With its gleaming silver underbelly and three colossal jet engines, the Museum of Science and Industry’s Boeing 727 doesn’t really require a boarding pass to inspire awe.
But the folks at MSI decided the “Take Flight” exhibit, dating from the mid-1990s, needed an update.
“It was definitely time for a refresh and to tell a new, modern story,” explained Jeff Buonomo, a museum spokesman, at the exhibit’s opening Thursday.
Perhaps, but visitors who enter the front part of the main cabin are likely to feel as though they’ve stepped back in time — long before COVID-19 protocols, personal movie screens, and bags of peanuts tossed into your lap.
Sit back in one of the tangerine cloth seats, let yourself be seduced by the exotica sounds of Les Baxter — and you can almost imagine it’s 1964 again, the year this particular United Airlines 727 first took flight. But if you fancy a smoke, you’re out of luck. There are no ashtrays in the arm rests.
“We decided to omit them because they were going to be a toy for kids,” Buonomo said.
The re-imagined galley has a United menu from the mid-1960s that offered lobster cocktail, cream of celery soup and roast prime rib of beef — and it wasn’t even first class.
“It was the beginning. It was just an exciting time — get all dressed up and go for an airplane ride,” mused Gerry Molyneux, 72, visiting from Grand Rapids, Mich.
Just above Molyneux’s head was a hat — not luggage — rack.
Molyneux said she’d recently returned from a trip to San Diego.
“All you get are bags of nuts and pretzels — for sanitary reasons,” she said. “Now everyone gets on a plane and they’ve got their bags of foods.”
Gary Kovitz, Molyneux’s husband, has less fond memories of a particularly bumpy flight in 1966 from Fort Knox, Ky., to El Paso, Texas.
“One of the stewardesses was sitting next to me and she got sick into the barf bag,” Kovitz said. “And that was not surprising because prior to her getting sick, it was her job to run up and down and get all the barf bags of the other people who were throwing up.”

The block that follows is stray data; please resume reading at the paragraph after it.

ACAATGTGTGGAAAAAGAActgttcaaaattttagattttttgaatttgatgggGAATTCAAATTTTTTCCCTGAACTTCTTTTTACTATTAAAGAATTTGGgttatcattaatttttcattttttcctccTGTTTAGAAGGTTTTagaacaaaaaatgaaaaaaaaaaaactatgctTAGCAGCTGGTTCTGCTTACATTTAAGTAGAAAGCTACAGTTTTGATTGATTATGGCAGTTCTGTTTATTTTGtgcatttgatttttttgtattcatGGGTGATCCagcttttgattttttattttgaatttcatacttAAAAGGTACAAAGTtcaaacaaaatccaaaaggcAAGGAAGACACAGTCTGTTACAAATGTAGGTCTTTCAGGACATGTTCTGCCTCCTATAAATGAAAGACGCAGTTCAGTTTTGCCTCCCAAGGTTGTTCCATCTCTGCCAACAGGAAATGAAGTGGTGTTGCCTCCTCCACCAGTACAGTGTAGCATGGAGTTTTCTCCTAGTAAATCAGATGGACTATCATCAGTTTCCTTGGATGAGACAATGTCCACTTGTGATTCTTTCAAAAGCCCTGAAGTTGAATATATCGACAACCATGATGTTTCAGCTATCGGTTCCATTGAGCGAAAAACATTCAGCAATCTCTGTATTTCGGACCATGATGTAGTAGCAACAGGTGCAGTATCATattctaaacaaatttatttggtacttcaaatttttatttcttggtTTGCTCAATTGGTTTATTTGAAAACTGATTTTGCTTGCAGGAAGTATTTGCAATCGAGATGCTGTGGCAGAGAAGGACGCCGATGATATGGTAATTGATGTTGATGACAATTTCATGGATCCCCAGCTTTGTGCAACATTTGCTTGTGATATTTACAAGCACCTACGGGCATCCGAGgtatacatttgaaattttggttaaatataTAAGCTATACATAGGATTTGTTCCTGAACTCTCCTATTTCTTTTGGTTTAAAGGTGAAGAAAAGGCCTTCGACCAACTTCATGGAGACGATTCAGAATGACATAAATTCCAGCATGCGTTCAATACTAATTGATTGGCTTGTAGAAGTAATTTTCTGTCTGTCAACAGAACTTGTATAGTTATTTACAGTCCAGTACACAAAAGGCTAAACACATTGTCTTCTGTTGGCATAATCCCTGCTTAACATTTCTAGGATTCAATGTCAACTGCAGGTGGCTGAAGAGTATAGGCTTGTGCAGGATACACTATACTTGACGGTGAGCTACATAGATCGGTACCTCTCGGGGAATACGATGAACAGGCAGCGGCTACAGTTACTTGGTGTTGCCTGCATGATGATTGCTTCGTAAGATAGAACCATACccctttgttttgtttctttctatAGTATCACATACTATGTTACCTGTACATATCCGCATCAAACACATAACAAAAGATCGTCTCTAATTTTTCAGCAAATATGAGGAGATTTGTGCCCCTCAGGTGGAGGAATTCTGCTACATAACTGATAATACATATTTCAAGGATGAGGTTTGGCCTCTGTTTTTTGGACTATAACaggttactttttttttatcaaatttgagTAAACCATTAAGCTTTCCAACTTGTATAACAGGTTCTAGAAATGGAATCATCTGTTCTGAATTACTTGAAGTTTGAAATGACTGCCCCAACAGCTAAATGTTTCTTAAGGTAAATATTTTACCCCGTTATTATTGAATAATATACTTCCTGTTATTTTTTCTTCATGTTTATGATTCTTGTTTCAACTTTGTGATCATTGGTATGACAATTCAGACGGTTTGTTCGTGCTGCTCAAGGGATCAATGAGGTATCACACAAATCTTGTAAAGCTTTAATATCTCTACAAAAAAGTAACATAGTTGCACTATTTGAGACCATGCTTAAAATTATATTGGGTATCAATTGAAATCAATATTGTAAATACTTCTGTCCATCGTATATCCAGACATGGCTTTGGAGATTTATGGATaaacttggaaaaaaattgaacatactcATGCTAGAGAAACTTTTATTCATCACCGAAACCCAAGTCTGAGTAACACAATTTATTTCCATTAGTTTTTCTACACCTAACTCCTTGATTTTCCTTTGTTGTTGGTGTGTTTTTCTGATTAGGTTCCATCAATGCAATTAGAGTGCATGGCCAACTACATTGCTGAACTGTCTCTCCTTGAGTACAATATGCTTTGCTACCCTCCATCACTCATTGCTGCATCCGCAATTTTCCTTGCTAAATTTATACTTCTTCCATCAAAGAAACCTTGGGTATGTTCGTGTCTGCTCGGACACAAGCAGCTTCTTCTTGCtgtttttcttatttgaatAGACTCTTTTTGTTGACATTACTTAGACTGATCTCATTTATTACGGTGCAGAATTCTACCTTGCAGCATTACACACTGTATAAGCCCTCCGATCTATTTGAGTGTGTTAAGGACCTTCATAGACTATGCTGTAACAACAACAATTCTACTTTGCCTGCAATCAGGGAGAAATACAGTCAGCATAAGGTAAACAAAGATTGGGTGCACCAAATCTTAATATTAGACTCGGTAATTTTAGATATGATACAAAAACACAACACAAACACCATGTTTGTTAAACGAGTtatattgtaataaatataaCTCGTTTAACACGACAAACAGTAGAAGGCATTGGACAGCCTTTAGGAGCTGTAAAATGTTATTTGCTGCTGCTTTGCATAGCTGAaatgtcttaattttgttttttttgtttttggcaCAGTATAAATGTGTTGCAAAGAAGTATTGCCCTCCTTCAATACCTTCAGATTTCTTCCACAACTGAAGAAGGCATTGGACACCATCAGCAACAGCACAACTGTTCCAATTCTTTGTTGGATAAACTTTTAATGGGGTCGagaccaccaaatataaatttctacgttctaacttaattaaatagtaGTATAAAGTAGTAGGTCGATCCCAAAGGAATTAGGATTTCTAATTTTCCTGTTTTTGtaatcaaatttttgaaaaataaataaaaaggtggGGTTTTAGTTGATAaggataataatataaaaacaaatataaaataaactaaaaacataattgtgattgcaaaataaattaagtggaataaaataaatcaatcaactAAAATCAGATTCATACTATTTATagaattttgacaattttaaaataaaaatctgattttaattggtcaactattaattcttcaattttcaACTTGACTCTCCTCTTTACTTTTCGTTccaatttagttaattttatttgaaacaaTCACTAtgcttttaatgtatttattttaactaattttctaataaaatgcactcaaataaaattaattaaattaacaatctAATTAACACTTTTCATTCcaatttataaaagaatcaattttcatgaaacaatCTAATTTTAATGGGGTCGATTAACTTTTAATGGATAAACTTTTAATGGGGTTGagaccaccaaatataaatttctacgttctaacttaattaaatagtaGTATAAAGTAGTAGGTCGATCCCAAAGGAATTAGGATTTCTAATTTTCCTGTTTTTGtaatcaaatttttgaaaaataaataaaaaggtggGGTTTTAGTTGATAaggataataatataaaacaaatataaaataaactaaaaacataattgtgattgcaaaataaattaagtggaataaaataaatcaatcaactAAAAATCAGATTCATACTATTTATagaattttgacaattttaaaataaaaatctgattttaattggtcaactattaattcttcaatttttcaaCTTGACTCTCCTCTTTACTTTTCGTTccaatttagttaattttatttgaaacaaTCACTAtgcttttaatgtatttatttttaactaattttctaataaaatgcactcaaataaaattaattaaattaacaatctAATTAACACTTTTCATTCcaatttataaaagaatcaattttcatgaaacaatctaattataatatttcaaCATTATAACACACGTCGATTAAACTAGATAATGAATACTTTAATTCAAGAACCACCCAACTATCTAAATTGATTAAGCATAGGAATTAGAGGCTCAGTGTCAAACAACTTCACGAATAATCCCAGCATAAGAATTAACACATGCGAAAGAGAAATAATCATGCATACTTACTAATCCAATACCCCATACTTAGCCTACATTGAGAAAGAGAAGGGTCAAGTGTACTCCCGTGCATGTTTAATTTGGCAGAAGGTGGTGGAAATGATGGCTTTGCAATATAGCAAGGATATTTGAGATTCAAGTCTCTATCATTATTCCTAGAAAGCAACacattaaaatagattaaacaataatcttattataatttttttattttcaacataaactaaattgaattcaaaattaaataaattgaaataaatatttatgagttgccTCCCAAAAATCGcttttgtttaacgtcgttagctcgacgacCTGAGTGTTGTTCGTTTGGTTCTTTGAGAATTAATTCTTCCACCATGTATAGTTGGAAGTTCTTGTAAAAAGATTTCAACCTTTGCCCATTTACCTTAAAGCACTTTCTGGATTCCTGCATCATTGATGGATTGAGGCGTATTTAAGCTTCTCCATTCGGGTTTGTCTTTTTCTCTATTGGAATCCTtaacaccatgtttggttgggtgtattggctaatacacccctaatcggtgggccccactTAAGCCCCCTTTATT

MSI’s updated exhibit has a panel explaining what causes rough air: warm air rising during storms, when wind rapidly changes direction or when air flow crosses a natural feature, like a mountain.
Chuck Jiongoco, 50, of Sugar Grove, wasn’t alive during the 1960s, but the sight of the garish seat fabric brought memories of a trip he took in the early 1970s from Milwaukee to Disney World in Orlando.
Jiongoco was 3 years old at the time, but he still remembers that trip because the plane flew right through a thunderstorm.
“You’re in this tube in the sky. It’s loud and really up in your face,” he said.
Jiongoco was fascinated by another part of the updated exhibit — a peeling back of the floor of the airplane so visitors can see suitcases — also from the 1960s — packed into the hold like sardines.
“It’s very cool,” Jiongoco said. “You don’t get an opportunity to come and see things from a bygone era. People take flight for granted, but before, it was an expensive treat. ... You were treated more as a guest than as just a flyer.”